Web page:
Metro Atlanta Policy Lab for Education
School-Based SEL Programs and K-12 Academic Achievement
What is the existing research evidence on the effects of school-based social-emotional learning (SEL) programs on the academic outcomes of students?
Social-emotional learning (SEL) refers to the process of developing interpersonal skills, self-awareness, and the self-control that are important to success in school and beyond. SEL has become increasingly popular and is being considered by many school systems as a tool for dealing with social and emotional challenges brought about by the closure of schools, move to remote learning, and other challenges experienced during the COVID-19 pandemic. While there is considerable evidence that participation in SEL programs enhances the social and emotional skills of students, the evidence on the ability of SEL programs to improve academic outcomes of students is not as clear. There are relatively few high-quality studies of the effects of school-based SEL programs on student academic outcomes, and the studies that do exist often yield conflicting evidence.
In this review, we summarize what is known about the average effects of SEL programs on student outcomes as well as investigate how the impact of SEL varies across specific programs. The most reliable studies of school-based SEL programs—those employing randomized controlled trials and large samples of students—showed positive effects of SEL on student achievement on average, but there is substantial variation in the estimated impacts across studies. On average, SEL programs implemented in elementary schools tended to be more effective than those employed in secondary schools. However, impacts do not appear to vary consistently with the intensity of program delivery or with the economic status of the students a school serves.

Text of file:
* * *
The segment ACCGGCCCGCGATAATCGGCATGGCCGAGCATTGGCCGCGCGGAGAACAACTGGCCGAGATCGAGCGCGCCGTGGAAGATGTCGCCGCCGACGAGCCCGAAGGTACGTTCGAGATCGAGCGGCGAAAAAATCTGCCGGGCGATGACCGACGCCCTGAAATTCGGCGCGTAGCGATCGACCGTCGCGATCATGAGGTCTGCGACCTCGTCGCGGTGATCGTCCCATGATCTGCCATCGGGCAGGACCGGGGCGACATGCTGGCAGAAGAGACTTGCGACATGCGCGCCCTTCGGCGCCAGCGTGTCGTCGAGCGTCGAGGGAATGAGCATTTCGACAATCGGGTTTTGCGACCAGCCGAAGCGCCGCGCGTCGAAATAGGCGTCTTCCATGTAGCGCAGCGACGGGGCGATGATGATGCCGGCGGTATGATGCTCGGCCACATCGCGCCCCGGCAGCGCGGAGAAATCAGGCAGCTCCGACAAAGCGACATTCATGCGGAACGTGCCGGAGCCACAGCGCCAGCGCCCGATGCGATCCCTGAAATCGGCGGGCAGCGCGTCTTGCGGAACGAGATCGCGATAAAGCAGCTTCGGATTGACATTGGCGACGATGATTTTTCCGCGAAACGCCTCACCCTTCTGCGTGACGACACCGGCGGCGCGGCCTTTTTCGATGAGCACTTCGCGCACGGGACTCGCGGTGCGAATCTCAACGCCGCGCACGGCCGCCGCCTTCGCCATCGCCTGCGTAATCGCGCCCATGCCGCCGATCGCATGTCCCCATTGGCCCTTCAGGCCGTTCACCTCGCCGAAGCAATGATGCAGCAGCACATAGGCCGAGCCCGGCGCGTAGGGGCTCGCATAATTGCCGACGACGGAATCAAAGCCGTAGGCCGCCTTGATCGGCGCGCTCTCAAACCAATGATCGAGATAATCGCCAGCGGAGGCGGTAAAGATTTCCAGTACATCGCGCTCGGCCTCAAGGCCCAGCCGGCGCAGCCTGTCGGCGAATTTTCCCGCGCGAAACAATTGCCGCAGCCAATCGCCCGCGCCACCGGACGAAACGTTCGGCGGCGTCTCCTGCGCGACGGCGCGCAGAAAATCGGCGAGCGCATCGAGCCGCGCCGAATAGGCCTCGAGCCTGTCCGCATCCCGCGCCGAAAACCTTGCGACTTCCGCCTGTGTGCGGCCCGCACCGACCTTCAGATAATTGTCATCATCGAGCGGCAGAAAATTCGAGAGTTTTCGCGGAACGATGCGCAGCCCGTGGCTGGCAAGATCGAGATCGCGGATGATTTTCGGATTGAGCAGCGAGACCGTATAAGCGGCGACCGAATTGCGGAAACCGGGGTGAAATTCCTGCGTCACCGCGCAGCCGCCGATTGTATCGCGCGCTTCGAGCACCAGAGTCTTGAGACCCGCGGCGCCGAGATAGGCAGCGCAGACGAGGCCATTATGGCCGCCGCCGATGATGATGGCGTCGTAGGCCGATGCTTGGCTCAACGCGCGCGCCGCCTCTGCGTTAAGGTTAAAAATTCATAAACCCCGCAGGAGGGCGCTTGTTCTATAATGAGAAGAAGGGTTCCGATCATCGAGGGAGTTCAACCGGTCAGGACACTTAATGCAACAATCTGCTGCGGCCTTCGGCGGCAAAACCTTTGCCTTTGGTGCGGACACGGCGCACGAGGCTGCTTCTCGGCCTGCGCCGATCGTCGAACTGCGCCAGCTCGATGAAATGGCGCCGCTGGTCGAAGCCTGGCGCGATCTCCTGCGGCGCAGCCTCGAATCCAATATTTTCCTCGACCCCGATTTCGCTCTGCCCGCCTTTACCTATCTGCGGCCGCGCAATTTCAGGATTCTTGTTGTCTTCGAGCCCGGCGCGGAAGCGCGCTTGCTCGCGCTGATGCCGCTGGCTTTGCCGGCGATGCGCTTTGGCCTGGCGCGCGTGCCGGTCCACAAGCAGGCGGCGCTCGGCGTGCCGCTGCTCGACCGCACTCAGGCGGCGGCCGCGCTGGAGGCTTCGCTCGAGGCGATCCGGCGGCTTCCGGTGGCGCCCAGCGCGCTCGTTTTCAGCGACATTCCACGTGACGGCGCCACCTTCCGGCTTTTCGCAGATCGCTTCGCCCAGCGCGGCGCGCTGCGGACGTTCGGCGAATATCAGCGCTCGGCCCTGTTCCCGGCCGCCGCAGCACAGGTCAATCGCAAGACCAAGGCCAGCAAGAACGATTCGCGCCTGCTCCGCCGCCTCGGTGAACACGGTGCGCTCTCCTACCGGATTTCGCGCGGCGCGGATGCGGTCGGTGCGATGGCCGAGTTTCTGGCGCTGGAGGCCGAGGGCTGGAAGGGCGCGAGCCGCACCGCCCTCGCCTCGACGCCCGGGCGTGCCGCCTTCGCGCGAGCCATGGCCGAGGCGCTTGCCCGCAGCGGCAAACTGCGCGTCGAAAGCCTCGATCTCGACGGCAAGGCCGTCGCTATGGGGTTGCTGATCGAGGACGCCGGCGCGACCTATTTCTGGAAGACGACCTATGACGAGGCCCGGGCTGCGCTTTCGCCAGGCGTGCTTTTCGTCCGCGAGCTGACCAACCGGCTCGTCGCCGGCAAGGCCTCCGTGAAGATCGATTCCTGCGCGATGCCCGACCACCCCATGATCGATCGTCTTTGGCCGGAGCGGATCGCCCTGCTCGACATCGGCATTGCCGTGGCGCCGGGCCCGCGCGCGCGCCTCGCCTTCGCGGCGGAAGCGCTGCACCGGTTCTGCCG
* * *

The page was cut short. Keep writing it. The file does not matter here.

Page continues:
The inconsistent evidence on the ability of school-based SEL programs to promote academic success is likely due in part to the wide variety of SEL programs that have been adopted by schools and differences in the fidelity of their implementation. Schools considering the adoption of an SEL curriculum would be wise to consider their programmatic goals and how particular SEL programs align with those goals. In addition, given the conflicting evidence on SEL programs in general, it would be prudent to focus on evidence regarding the efficacy of specific SEL programs under consideration, rather than base decisions on meta-analyses that combine effects from disparate programs that have been employed in varying contexts.
To read more and download this literature review, please click here.